my
fault he didn’t call you?
I’m
supposed to stay away from him forever just because
you
like him?”

“God, what a bitch,” I said, turning to walk back to my desk. She stopped me though, putting a hand on my shoulder, which I smacked away.

“You’re completely out of control, Stacy,” she hissed.

“You know what, Summer? I just wanna slap your face right now.”

Summer pushed herself up close to me.

“Come on. You want some? Right now.”

I imagined the two of us rolling around on the floor with me pulling her hair.

“Is there a problem, Ms. York? Ms. Phillips?” Mr. Mandel asked.

“No,” we said at the same time.

“Then get back to your seats, please.”

I gave Summer the evil eye. “Whatever, Summer. You two deserve each other.”

She stomped away, all pissed off.

My next two classes, I was in a very dark mood. And everyone was looking at me. They were trying to figure out what this thing was on my face. Maybe they thought I had herpes or ringworm or some other disease. I should’ve worn a little sign that said, “Hi, I’m Stacy, and this is my pimple. Don’t be afraid. It may be the size of a small island, but it won’t hurt you. Just don’t feed it.”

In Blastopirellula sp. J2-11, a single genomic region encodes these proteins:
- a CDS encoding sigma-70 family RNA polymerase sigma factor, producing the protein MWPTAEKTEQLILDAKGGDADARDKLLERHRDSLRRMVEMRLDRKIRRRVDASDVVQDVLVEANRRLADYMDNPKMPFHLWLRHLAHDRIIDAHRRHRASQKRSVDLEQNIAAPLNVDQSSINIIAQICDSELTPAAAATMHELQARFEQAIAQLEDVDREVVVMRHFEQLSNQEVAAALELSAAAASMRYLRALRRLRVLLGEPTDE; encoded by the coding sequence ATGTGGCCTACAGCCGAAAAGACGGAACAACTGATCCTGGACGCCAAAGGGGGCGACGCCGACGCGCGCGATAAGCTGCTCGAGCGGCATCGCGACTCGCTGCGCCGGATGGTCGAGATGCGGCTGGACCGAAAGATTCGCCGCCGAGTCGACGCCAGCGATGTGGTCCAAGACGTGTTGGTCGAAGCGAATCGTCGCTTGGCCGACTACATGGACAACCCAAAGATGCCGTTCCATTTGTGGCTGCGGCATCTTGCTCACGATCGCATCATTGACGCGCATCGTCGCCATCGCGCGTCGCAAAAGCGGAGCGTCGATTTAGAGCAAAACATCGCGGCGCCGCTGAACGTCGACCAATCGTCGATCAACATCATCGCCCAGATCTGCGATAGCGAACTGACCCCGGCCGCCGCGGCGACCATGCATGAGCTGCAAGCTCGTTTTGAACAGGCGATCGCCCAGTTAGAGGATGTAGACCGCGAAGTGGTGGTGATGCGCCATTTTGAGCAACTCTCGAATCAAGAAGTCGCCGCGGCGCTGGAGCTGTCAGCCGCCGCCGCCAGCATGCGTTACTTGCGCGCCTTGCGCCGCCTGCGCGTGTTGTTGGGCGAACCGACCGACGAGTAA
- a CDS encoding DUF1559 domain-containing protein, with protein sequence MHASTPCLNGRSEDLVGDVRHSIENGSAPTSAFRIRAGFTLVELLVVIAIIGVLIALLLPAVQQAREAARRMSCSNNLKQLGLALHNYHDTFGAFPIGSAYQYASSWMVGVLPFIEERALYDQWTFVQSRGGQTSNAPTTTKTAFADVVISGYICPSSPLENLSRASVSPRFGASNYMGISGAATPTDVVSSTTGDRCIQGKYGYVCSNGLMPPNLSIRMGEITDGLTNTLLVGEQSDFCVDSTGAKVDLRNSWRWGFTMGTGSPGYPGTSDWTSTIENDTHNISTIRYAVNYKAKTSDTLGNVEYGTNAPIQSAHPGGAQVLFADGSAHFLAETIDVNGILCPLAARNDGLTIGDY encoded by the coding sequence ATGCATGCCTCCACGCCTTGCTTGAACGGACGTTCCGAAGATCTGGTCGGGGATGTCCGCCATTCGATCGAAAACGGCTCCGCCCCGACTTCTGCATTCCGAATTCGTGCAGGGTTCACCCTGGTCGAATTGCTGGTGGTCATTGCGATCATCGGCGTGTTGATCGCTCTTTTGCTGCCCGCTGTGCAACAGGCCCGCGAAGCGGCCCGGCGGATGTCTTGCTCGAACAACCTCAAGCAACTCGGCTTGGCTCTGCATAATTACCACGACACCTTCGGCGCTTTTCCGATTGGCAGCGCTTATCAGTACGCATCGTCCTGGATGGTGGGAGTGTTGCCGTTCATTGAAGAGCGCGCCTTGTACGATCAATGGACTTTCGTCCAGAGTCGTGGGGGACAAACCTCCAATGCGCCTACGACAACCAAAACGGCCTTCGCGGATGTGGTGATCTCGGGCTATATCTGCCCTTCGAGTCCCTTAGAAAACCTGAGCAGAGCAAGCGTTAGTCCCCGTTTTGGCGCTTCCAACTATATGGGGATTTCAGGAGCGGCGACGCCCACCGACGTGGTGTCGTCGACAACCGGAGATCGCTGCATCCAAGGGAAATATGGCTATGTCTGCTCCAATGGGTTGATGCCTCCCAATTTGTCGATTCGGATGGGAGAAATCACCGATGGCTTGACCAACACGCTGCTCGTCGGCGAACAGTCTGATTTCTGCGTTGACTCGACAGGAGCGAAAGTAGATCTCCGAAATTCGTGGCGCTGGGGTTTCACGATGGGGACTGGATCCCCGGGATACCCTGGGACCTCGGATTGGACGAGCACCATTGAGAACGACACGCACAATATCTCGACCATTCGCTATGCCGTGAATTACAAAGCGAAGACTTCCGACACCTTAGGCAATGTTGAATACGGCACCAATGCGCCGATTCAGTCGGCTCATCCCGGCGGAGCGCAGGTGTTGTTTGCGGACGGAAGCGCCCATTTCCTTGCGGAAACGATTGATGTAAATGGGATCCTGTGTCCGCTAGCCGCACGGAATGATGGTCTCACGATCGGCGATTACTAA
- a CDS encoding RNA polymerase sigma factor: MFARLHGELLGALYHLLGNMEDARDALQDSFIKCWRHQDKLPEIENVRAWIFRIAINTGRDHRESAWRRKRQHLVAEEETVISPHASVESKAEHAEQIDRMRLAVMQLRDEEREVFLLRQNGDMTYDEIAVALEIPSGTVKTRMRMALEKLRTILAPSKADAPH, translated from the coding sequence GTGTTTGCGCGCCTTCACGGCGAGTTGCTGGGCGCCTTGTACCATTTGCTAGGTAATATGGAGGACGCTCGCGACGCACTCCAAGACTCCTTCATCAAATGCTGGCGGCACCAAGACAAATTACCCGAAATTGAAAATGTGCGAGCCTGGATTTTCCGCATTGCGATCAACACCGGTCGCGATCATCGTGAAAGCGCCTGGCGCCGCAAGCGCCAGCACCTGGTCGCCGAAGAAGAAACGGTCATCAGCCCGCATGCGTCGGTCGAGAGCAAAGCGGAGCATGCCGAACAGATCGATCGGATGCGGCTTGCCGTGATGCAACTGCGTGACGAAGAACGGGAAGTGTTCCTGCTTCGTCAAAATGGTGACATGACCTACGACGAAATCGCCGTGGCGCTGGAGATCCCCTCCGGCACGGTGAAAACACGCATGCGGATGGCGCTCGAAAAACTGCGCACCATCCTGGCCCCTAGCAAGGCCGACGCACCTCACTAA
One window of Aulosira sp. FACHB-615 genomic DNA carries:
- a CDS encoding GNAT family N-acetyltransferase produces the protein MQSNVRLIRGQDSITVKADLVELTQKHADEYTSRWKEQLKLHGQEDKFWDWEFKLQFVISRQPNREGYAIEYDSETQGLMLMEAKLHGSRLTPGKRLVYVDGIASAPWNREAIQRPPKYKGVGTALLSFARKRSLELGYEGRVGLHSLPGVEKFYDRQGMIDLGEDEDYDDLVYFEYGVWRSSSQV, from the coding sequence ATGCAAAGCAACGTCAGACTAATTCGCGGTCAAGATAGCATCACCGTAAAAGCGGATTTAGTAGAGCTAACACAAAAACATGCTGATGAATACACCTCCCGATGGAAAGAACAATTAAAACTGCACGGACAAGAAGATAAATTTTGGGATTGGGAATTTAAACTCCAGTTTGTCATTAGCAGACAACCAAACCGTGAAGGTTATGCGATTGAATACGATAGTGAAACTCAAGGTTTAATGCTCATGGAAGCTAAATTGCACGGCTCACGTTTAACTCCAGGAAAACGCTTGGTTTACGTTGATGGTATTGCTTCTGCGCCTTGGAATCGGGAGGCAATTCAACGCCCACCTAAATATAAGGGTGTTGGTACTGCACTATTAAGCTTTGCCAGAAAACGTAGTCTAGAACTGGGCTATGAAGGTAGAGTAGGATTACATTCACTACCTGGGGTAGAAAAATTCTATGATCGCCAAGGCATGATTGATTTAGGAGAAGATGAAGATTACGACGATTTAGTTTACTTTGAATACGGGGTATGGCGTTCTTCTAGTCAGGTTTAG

In English class, Chad turned around in his seat.

“Whoa, Stacy. What happened to your face? Did you walk into something?”

“Not in the mood right now, Chad.”

Why
is it that I like him again?

“You know, I hear they make stuff for that.”

“Thanks, Chad. I didn’t know that. Grew up in a cave.”

“I’m kidding. It’s not that bad.”

“Yeah, sure.” I felt the little devil on my shoulder, and I couldn’t resist poking back at him just a little. “So I saw you at the game with Vanessa.”

“Oh, yeah.” He looked a little embarrassed and gave a shrug. “We’re just friends.”

“Just friends, huh? You two looked pretty cozy there.”

Sometimes I wish I’d keep my thoughts to myself. Now he thinks I care about him. I
really
need to stop talking sometimes. But he laughed and went back to his work, still insisting they were nothing but friends.

At lunch, I met Rose and Bethany in front of the library.

“Hey, guys. Meet my pimple. I’m thinking of naming it soon. I’m thinking of naming it Summer, as a matter of fact.”

“Oh, come on. It’s nothing,” Rose said, completely non-convincingly as she and Bethany looked at each other with eyebrows raised, like, “Whoa, did you see the size of Stacy’s zit?”

We walked to the cafeteria, and I
felt
people looking at me. We grabbed our trays, and I knew something was up when Roman walked over with this look on his face. He was supposed to have first lunch with Becca.